Economic well-being may be regarded in this context as a kind of “hardware” indicating the resources and skills and the opportunities and constraints that define and determine our everyday living arrangements, whereas subjective well-being may be regarded as a kind of “software”, our individual ability to navigate and make use of the options that have been generated in the past and that are given as our living conditions for our everyday life activities.
ISQOLS conferences were very attractive for several reasons.  As far as I know, ISQOLS was among the first organizations in the field of social and behavioral sciences with an explicitly one-world perspective at their international conferences with participants from all over the world.  Reports based on social indicators and the development of living conditions in different regions in global as well as a local perspectives were inherent parts of the conferences for a long time.  Even while the focus of ISQOLS is almost by definition closely related to the social and behavioral sciences the conferences were not dominated by just one discipline or theory. Social and behavioral sciences, psychology, economics, philosophy as well as health, education, sustainability or statistics and methods are considered each at eye level.  Also almost from the beginning the implementation of practical policies and programs for the improvement of living conditions have been considered to identify best practices for national and international applications and set aside to the gaining of insights from new research in several fields for practical implementations.
- What are some areas of quality-of-life studies you feel are lacking attention? Any advice for future QoL researchers?
Climate change, digital revolution, rising bio-technologies, artificial intelligence (AI) and dataism, growing world population and limits of natural resources, global migration and rising inequality –all of these trends provide strong challenges for almost any aspect of individual living conditions almost everywhere. We need a better knowledge of the impacts of these trends on living conditions for national and global policies as well as for our every-day-life-experiences. The explicitly global and interdisciplinary network of ISQOLS might be used to foster further research, initiate institutions and tracks, and take influence in (political) debates - to set up and establish a fair ongoing dialog on the preservation of living conditions based on strong conceptual frameworks and high-level cross-national data.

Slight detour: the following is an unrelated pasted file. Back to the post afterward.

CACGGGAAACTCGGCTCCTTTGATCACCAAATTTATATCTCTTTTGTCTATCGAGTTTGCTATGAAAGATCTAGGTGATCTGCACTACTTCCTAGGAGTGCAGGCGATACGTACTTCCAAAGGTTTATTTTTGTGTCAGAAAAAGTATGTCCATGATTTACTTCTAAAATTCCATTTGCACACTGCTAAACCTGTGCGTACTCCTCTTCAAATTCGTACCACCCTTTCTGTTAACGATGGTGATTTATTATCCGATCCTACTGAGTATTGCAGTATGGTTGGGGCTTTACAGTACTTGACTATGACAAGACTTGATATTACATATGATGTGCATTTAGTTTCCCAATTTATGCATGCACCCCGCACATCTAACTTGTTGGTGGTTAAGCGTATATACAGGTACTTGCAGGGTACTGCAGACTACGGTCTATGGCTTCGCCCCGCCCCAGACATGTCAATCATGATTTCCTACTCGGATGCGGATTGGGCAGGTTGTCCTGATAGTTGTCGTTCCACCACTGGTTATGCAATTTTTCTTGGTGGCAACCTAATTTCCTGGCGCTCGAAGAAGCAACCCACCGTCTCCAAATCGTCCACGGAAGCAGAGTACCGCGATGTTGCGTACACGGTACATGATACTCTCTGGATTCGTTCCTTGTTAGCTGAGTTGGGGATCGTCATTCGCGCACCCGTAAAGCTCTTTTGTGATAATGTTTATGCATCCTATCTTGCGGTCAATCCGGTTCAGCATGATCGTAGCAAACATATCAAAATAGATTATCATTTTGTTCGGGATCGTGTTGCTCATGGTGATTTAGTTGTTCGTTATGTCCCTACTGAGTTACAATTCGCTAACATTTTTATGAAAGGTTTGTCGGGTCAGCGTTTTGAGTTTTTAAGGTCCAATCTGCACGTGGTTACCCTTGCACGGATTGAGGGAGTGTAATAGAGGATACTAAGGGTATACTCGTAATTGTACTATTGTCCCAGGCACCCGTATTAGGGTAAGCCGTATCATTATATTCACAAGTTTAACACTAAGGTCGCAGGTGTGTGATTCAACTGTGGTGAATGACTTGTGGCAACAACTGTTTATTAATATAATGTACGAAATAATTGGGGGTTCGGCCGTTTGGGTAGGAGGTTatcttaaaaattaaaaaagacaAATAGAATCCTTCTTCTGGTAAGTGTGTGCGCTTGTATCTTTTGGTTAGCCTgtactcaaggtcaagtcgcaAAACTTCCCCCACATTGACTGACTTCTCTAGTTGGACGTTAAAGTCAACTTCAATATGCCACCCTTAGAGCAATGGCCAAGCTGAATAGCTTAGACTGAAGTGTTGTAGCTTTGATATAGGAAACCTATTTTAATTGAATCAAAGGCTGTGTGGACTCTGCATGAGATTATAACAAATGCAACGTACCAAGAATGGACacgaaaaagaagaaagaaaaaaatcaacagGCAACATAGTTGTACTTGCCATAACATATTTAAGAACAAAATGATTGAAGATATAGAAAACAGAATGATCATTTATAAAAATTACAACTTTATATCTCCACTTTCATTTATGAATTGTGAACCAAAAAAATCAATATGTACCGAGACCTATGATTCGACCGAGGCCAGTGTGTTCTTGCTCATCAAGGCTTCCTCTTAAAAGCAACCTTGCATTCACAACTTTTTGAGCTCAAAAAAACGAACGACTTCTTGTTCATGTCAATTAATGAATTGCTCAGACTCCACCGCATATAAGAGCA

- How long have you been a member of ISQOLS? Why did you choose to be a member of ISQOLS? How has your involvement in ISQOLS impacted your career/research/advancement in your knowledge of QoL studies?
My first direct contact with ISQOLS arised for presentations at the conference in Girona. Since the ISQOLS conference in Philadelphia I attended almost regularly these conferences. In 2009 I was affiliated to the ISQOLS Board of Directors and in 2013 I became a member of the ISQOLS Executive Committee, serving as Vice Director of Programs. In 2014 I run the ISQOLS conference in Berlin (the practical organization has been realized together with Jessica Ordemann) as the first conference in the new annual sequence.
The underlying spirit of ISQOLS – highlighting the diversity of living conditions and challenging inequality and deprivation – had always a major impact on my teaching and empirical research: on the adaptation of living conditions after reunification, on income distribution, inequality and dynamics, on the interplay of subjective evaluation and objective frames, on the meaning of opportunities and capabilities, and on the enhancement of uni- and multi-dimensional measurement approaches for deprivation and poverty as well as for conditions of convenience and wealth.
- Feel free to include any other important comments or things you'd like to share with the ISQOLS community.
The explicitly international and interdisciplinary perspective with direct links between excellent research and practical applications still provides a very flourishing atmosphere for ongoing engagement in the improvement and preservation of living conditions in global and local perspectives. The significance for this kind of joint global networking based on excellent research and strong cross-national and regional data for practical and political applications in a fair spirit is even more in flavor than ever.
Peter Krause can be reached at: firstname.lastname@example.org